But where can you go after a jazz band like that? In a screaming decade like the ’60s? If you’re Miles, you retire from the jazz-band business and pioneer the fusion of jazz and rock. His first full-blown blast of the new style, 1969’s Bitches Brew, became the biggest-selling jazz album of the era and whisked Miles out of jazz clubs to the stages of the biggest rock venues, such as the 1970 Isle of Wight Festival with its record-breaking audience of 600,000. This DVD does a good job of setting up Miles’ transition from jazz to rock, super cool to Superfly, with commentary from Miles band alums (such as Hancock), fans (such as Carlos Santana) and a token detractor (the acerbic Stanley Crouch); we get the flavor of the festival and the times, with Miles sharing the bill with Santana and Joni Mitchell (and directly following Tiny Tim on stage). Available in its entirety for the first time, the uproarious 37-minute set is something between a medley and a jam (with Gary Bartz on sax, Jack DeJohnette on drums, Dave Holland on bass, Airto Moreira on percussion, and the dueling keyboards of Chick Corea and Keith Jarrett). Miles is as bracing as any improviser has ever been. There’s even a moment when, walking offstage, Miles does a little one-hand wave to the crowd, and you wonder whether even the unflappable trumpeter isn’t amazed at what’s transpired.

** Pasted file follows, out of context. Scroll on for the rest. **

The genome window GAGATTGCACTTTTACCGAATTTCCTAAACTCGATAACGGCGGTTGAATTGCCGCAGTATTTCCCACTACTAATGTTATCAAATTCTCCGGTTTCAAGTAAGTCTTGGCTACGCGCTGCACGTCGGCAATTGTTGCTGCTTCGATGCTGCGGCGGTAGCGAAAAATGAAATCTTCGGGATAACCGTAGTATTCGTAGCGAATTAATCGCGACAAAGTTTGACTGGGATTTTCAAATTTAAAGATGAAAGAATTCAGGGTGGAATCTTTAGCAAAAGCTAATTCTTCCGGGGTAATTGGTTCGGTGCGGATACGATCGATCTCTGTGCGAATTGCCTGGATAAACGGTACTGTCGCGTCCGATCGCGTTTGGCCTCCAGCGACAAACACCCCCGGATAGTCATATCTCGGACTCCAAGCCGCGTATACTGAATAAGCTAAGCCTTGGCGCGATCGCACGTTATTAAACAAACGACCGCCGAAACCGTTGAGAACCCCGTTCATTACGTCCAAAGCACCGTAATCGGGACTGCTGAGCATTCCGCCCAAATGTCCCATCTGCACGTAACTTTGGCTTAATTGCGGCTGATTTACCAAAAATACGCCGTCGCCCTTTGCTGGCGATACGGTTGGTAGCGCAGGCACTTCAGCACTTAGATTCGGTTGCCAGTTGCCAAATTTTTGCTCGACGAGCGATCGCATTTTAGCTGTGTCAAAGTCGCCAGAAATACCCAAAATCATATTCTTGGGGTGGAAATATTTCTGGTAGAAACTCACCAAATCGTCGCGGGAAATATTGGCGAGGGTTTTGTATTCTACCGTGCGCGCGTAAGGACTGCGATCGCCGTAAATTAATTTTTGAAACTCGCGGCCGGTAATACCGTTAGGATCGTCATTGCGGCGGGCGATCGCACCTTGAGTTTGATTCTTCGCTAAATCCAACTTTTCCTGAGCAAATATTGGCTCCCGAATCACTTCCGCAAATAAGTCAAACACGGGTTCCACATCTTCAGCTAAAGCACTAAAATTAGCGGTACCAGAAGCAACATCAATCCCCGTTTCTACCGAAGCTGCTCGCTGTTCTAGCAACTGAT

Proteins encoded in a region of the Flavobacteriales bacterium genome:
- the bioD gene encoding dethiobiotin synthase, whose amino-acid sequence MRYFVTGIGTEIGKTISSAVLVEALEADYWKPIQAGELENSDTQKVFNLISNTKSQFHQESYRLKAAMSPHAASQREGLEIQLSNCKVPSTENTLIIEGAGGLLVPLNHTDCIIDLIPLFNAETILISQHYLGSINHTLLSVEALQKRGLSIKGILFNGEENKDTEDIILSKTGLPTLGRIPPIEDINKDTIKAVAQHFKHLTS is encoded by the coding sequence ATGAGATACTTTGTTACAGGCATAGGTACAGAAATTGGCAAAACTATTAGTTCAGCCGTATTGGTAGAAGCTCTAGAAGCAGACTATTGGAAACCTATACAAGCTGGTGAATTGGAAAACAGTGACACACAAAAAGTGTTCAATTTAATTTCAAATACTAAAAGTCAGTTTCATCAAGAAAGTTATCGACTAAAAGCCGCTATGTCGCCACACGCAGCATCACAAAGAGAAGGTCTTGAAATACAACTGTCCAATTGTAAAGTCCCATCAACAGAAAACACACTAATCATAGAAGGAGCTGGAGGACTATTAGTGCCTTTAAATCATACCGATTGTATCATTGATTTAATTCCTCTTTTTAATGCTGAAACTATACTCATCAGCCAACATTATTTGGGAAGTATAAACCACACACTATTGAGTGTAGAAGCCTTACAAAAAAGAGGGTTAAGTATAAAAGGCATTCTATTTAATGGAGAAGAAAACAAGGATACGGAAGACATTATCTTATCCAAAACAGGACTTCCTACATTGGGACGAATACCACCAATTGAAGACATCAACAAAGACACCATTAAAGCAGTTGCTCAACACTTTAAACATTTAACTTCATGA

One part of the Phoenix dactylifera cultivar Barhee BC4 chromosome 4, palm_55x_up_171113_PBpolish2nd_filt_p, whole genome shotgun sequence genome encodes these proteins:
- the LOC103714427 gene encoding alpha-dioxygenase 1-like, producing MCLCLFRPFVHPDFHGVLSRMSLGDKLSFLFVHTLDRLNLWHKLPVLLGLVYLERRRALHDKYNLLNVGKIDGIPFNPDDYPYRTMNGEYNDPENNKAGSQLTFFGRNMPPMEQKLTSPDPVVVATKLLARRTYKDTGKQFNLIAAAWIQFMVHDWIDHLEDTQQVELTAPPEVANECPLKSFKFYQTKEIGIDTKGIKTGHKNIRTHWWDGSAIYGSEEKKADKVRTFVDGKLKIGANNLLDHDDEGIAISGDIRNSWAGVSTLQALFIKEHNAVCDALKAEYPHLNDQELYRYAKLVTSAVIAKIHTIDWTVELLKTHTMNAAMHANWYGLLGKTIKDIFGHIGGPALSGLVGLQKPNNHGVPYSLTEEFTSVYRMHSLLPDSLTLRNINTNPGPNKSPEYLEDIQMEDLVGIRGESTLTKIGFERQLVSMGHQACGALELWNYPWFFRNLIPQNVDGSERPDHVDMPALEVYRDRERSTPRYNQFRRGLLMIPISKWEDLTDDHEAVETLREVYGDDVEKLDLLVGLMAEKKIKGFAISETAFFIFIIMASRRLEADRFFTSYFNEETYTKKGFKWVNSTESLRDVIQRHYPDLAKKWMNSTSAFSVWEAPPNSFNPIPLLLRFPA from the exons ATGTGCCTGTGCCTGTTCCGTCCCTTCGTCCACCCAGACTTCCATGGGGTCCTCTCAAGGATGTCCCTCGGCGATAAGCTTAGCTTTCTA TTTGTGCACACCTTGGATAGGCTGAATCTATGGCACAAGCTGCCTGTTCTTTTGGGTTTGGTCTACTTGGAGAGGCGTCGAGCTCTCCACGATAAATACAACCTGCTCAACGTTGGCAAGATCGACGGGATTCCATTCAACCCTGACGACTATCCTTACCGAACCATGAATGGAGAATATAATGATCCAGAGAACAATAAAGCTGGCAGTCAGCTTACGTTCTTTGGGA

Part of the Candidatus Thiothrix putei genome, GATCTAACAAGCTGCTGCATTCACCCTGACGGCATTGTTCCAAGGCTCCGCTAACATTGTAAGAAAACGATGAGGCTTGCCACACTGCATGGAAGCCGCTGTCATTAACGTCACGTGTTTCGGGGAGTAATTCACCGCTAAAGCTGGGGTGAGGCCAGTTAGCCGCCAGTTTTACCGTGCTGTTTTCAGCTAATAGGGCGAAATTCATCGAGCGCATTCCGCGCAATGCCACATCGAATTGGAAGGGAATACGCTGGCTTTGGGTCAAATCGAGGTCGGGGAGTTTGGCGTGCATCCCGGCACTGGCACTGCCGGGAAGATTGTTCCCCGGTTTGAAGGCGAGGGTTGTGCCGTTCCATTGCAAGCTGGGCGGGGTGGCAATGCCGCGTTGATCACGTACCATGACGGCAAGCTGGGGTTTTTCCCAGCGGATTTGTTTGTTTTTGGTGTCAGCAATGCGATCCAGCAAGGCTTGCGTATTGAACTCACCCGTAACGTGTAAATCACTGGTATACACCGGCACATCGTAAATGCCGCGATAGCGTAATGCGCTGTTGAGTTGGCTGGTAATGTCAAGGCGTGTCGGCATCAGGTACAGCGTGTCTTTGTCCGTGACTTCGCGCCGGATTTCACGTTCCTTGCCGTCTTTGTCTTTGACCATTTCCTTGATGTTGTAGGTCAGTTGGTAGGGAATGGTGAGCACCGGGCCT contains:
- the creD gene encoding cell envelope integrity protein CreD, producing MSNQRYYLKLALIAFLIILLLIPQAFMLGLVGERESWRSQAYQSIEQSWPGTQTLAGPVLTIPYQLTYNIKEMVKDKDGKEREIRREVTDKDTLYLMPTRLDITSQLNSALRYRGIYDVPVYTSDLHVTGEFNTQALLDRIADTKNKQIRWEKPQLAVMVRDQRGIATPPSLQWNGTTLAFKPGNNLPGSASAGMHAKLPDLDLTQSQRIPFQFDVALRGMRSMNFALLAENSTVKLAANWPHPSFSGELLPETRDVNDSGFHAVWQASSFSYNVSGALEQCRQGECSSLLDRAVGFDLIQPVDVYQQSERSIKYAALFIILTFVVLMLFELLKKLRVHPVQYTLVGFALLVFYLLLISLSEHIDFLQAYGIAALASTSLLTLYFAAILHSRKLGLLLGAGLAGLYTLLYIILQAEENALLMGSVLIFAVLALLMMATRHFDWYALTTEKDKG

Upriver
(Cuneiform)